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republicans -- perhaps some firms -- there would be more mergers in the industry. does that concern you? there seems to be less competition, less consolidation? >> i think there are two things in play here. number one, in terms of how the fcc operates day-to-day, that will not change. in terms of the way in which we evaluate, you know, the way in which we digest information in the way in which we process information, that part will not change. i think it would have a lot of the same principles and
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characteristics. and so in terms of how things are evaluated, that may or may not fluctuate depending on what happens on tuesday. the way in which it governs himself or we process information, that will never change. >> guest: what if there was more consolidation? more consolidation was approved, would that be concerned? >> guest: i am always mindful in terms of any consolidated ecosystem, you know, what that means for independent voices and in terms of diversity. what that means for small communities. they really came home to me when i was watching some of the newscasts when i saw this individual who i will say that english was not his first language. he did not know that the system was going to shut down. he was stranded. how does he receive critical information? from my perspective, and this is
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my, mignon cyburn's, individual speaking, chances are increasing in terms of the information dissemination and the like. if he is in tune or wedded to that particular information, chances are he is going to go to that information source and that will have disseminated that information. this individual will stop. i don't know how long he was stopped because information did not get hit to him. that is why in these cases, i am concerned about a consolidated ecosystem and what it looks like. and i am always open for engagement. >> host: commissioner cyburn, we talked about the first responders. what did you see, what have you assessed so far when it comes to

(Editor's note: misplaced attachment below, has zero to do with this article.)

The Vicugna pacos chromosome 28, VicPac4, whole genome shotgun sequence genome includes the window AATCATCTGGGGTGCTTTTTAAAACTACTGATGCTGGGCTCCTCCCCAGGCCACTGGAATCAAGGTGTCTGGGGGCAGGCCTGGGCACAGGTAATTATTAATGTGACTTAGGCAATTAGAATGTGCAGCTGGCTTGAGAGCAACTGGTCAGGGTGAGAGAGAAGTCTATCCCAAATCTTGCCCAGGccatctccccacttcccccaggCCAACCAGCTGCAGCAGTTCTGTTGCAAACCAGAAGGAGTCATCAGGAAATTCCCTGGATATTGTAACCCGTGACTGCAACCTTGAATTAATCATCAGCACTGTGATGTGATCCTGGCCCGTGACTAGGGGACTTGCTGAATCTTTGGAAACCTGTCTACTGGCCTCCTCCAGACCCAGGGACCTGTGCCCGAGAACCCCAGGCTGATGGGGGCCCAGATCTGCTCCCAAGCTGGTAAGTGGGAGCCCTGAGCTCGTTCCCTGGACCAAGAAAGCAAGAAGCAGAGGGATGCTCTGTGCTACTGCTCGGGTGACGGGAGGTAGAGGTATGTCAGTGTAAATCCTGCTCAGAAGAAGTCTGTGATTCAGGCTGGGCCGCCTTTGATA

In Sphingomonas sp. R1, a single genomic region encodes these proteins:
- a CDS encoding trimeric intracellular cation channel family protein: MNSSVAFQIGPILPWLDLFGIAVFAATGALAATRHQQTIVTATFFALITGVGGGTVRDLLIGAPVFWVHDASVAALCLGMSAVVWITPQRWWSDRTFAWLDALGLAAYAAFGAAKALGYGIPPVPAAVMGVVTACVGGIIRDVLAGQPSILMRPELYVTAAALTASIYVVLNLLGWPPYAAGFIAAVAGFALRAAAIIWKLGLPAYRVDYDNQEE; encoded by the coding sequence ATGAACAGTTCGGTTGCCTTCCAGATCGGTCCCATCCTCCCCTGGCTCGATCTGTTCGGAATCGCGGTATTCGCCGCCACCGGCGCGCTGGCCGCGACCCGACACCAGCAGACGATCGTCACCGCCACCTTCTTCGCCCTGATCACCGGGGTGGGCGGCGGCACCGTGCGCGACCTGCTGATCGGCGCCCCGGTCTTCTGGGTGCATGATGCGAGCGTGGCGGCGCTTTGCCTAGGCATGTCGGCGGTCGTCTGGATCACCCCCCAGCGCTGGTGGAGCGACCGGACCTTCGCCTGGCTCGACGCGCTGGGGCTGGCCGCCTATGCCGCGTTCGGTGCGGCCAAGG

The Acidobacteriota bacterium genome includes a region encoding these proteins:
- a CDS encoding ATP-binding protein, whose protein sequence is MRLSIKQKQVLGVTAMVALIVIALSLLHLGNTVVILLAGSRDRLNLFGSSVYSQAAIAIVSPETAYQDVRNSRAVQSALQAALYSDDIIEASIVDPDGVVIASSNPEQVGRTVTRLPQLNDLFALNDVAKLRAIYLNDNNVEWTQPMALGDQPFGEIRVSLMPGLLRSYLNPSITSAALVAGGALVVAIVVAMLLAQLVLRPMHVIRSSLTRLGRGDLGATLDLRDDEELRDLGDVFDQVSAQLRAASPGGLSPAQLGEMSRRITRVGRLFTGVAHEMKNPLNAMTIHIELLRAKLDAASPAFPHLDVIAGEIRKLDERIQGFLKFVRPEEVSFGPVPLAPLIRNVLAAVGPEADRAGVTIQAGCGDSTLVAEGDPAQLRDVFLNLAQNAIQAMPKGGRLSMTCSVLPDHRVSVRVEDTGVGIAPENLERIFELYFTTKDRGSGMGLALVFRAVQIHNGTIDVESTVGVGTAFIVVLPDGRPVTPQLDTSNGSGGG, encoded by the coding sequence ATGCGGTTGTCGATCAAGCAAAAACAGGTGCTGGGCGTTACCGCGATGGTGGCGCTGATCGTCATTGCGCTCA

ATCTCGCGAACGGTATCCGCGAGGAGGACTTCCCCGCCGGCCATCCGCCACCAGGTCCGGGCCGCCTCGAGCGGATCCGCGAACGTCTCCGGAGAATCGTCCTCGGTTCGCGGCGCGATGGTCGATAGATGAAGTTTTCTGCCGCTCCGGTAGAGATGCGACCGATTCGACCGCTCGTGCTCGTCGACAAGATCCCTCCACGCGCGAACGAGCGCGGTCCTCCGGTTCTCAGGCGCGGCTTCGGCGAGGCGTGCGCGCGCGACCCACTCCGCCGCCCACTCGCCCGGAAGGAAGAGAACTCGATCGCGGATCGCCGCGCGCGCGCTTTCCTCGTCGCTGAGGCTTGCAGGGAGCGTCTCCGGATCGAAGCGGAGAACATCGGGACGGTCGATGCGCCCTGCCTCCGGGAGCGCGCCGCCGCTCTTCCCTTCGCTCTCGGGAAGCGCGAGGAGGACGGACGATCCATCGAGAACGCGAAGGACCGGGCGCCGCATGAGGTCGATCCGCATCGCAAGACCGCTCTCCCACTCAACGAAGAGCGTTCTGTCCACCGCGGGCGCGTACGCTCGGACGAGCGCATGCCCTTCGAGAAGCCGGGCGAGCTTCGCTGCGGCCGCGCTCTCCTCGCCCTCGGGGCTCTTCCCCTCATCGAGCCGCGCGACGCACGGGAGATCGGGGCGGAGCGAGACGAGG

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first responders and hurricane sandy? and the ability to communicate the. >> guest: a couple of things about new york. new york had a system. i'm horrible with acronyms. but i think that -- i can't remember what the acronym is, but a personalized alert process that kicked in. even from that standpoint, what i thought was the ability of those individuals that found out what was going on. that was an augmented thing. as i said, we spoke with fema and other entities to ensure that systems and backup systems are in place. we work with radio stations to ensure what they need to what i am saying is, again, how codependent we are and how much
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that communications backbone, the infrastructure -- how much that means. especially in times of crisis. the fcc was -- the fcc was always there. >> host: if the president does win, there have been reports that chairman genachowski may leave and he would be appointed acting chairman. >> guest: i have not heard that. what i will say to you is that i am so fortunate to serve. i keep from south carolina bringing a state perspective to the commission. i will continue to do so if confirmed. and i will continue to serve in any way the president and the
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senate deems fit. >> host: if the senate does confirm, what are some of the issues that you want to focus on the second term? in the majority or the minority? >> guest: a lot of things, as you know, are in play right now. we are very busy in terms of options that we were just granted. it's the first of its kind in the world in which we have an incredible opportunity to make more efficient the broadcast base and in terms of ensuring that those with disabilities are taking as much and have as many opportunities in terms of the communications space by way of, you know, these things. these are the two things that are front and center right now.
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of course, universal service reform and what that means. those things are, as we laid out back in march of 2010. we relate how important it is to ensure that our nation is connected. we have 19 million individuals in this nation who, regardless of their means, don't have the infrastructure available in their backyards to be connected. that is very serious to me. that has implications, especially in rural america in terms of attracting industry unalike and educating the people and in terms of, you know, educating as well as providing much-needed health care where they might not have specialized care.
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this is so important. because to me the broadband activity is so important. so many opportunities in which we could take advantage of. we cannot talk about it in terms of this other activity. >> host: he recently gave a speech in that you mention the word voluntary about 11 time. what happened, are you givens concerned that there won't be enough and the people will go back and say it will be a mandatory and voluntary? >> guest: no, i do not. this is a process in terms of this particular incentive that we take seriously and that we have no plans.